Larisa Walk

pollinator
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since Jun 29, 2010
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Recent posts by Larisa Walk

Corn cobs, including those with modly kernels, make great kindling if you heat with wood. This year we're going to experiment with using the clean cobs to grind up and turn into mushroom substrate.

It looks like some of the colored cobs have some dent genetics but the white corn maybe flour? Orange cobs look like our polenta flint.
3 months ago
I've gotten too lazy to make tortillas from our flint polenta corn. I just cook it into hominy and use it whole with beans and salsa and chopped greens to make a deconstructed bean tortilla. It tastes the same flavor-wise with lots less effort. BTW, I've also nixtamalized popcorn and sorghum as well as flour and dent corns and made decent tortillas from all of them. They're just different flavors and textures, but all quite tasty.
3 months ago
If birds are showing interest in the amaranth (and not just bugs that may be on the heads), the grain may be mature and ready to harvest, long before the seed heads have dried down. If you can rub seed out into your palm the heads can be cut, placed into a tub or onto a sheet, and carried into a protected space free of birds and rodents to finish drying down. It helps to pull off any leaves and really big heads can be trimmed down to individual branches. You'll need to dry the heads on sheets or cardboard as screens will let seed sift through. Having several screens hanging above a sheet is the best option as that way you'll maximize airflow while having the sheet to catch seeds. We've been growing and eating grain amaranth for nearly 40 years using this method.
The Grolsch type bottles can be used to preserve any high acid fruit juices from apple to tomato, etc. Set the bottle in a bowl, fill the bottle with boiling hot juice all the way to the top until it starts to overflow (this is why you want a bowl underneath), then put the top on and seal by pressing the wire bail into place. You're all done - no further canning required. We don't sterilize the bottles but they are clean inside and out. We've been using this method for over 35 years.
5 months ago
I think you should isolate Choo-choo, preferably in a dark place with limited hours of daylight so she will stop laying eggs.  If the tissue protrudes again, place Choo-choo on her back on your lap, head down between your knees and vent facing you. This helps the vent to retract back into position. If it comes back out once she is upright, you can do a support with vet tape, around her bum and forward, around her wings, and connect the 2 ends together on her back (a diaper pin will help keep the vet tape ends together).  You'll need to check/replace this support a couple of times a day to keep the area clean. Make sure she's getting plenty of calcium. It takes about a week of this treatment for the prolapse to resolve. I had this happen to a hen a few years ago and she recovered and went back to egg laying later in the summer. The next year she had it happen again but the second time she died from an infection (you could see that the tissue was turning black). Good luck with your hen.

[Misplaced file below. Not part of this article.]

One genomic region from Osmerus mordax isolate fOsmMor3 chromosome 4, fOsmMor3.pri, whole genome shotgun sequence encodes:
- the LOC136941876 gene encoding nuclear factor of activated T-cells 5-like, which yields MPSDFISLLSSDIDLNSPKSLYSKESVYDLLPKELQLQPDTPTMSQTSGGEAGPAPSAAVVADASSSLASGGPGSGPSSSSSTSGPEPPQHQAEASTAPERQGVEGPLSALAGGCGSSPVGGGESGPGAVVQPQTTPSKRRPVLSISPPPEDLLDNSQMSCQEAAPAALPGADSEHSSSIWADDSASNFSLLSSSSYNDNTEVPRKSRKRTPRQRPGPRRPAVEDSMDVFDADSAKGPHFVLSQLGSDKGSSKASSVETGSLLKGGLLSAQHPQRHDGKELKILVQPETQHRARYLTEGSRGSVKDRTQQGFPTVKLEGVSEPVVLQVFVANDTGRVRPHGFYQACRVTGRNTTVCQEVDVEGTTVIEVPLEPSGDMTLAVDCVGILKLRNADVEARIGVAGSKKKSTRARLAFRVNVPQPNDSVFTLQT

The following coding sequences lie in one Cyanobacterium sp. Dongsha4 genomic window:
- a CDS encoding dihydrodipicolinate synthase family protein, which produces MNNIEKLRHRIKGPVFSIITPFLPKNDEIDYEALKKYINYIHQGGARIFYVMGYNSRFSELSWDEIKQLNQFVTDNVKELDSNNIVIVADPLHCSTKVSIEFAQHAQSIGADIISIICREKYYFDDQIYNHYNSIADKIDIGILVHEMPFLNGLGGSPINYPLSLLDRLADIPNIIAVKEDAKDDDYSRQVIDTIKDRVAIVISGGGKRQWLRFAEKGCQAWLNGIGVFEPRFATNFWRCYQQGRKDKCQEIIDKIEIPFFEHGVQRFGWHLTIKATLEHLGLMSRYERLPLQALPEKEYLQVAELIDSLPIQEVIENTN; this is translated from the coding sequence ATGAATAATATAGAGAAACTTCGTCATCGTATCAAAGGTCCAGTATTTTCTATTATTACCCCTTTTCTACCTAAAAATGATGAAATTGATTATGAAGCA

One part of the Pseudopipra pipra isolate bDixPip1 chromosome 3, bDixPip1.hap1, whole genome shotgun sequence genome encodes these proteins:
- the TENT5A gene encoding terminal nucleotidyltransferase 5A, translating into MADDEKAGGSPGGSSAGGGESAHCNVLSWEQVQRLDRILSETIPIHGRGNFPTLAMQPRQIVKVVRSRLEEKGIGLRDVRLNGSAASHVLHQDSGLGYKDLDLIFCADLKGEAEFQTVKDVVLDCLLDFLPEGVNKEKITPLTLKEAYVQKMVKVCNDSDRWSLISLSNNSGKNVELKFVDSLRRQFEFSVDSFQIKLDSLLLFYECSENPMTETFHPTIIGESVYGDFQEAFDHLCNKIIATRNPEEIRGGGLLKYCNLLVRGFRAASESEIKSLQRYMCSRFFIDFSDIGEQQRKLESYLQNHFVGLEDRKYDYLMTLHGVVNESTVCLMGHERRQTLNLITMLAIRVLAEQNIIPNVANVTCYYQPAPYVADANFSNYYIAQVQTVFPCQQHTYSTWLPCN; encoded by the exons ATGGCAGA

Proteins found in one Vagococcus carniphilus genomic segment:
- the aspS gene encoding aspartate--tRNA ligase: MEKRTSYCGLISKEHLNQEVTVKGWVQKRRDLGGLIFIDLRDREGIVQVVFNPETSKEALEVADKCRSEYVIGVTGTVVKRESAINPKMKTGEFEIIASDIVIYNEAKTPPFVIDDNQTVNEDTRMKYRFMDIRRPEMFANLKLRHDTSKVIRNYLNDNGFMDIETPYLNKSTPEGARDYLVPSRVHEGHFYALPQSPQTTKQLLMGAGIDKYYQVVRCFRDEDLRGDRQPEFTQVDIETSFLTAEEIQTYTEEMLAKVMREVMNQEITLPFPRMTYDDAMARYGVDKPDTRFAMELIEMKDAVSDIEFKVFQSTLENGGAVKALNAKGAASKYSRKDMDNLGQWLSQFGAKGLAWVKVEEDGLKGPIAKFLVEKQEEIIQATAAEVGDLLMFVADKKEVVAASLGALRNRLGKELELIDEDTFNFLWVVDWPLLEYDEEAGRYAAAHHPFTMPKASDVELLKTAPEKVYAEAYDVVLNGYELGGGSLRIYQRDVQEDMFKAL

7 months ago
We do the wood mallet in a cast iron pan method. We use a "bumper" made from the gaskets on the end of water filter cartridges. We glued 2 of these together to get the thickness we wanted. If you have bigger hazelnuts, you could try a stack of 3 of these gaskets. Here's a link to an old video
I did using this method. We have switched to using a cast iron skillet to contain the nuts, and only use 1 "bumper" at a time as it's faster. The nuts come out mostly whole or halved, with a few getting broken into smaller pieces.
1 year ago
Purple Loosestrife gave me a medium gray many years ago. My favorite memory of that experience was taking a feed bag to the local park/lake and cutting big bunches of the flowering tops and stuffing them into the sack. I sure did get a LOT of looks from people wondering what in the world I was doing ;>).
1 year ago
In our experience the best method for eliminating window condensation in the winter is exterior shutters. The next best method is bubblewrap installed on the glass on the interior surface. The glass only needs to be misted with water for the bubble wrap to adhere. We use the bubble wrap on windows that have exterior shutters so that during the day when the shutters are open to allow sunlight in we still have some extra insulation on the glass. If you can get it the bubblewrap that has extra large bubbles (1") works best. In the spring you can peel them off the glass very easily and roll them up to store until next winter.
1 year ago

Mike Haasl wrote:Congratulations on your retirement Larisa!  Since I presume you aren't selling screen any more, might I ask...  Where did you source your stainless steel screen and what size mesh did you use?


Not fully retired - yet. Just scaling back a bit. We still have screen for sale until we run out. Then we may or may not restock. We've been getting 4'x100' rolls of the screen from Edward J. Darby & Son. It's 12x12 mesh and .018 dia. T304 wire. I have contact info for them if you're interested.
1 year ago

Laura Kelly wrote:

Larisa Walk wrote:Our dryer design has worked in the humid midwest for over 35 years. You can read all about it at http://geopathfinder.com/Solar-Food-Drying.html



Larisa, do you still have a URL with your design? I have constructed a version based on your description, but would love to view a web page, and this geopathfinder.com link is coming up as a "page not found"



We've "retired" somewhat and are no longer keeping our website up and running. But you can get to the archive from this link https://web.archive.org/web/20220330013825/http://geopathfinder.com/Solar-Food-Drying.html.
1 year ago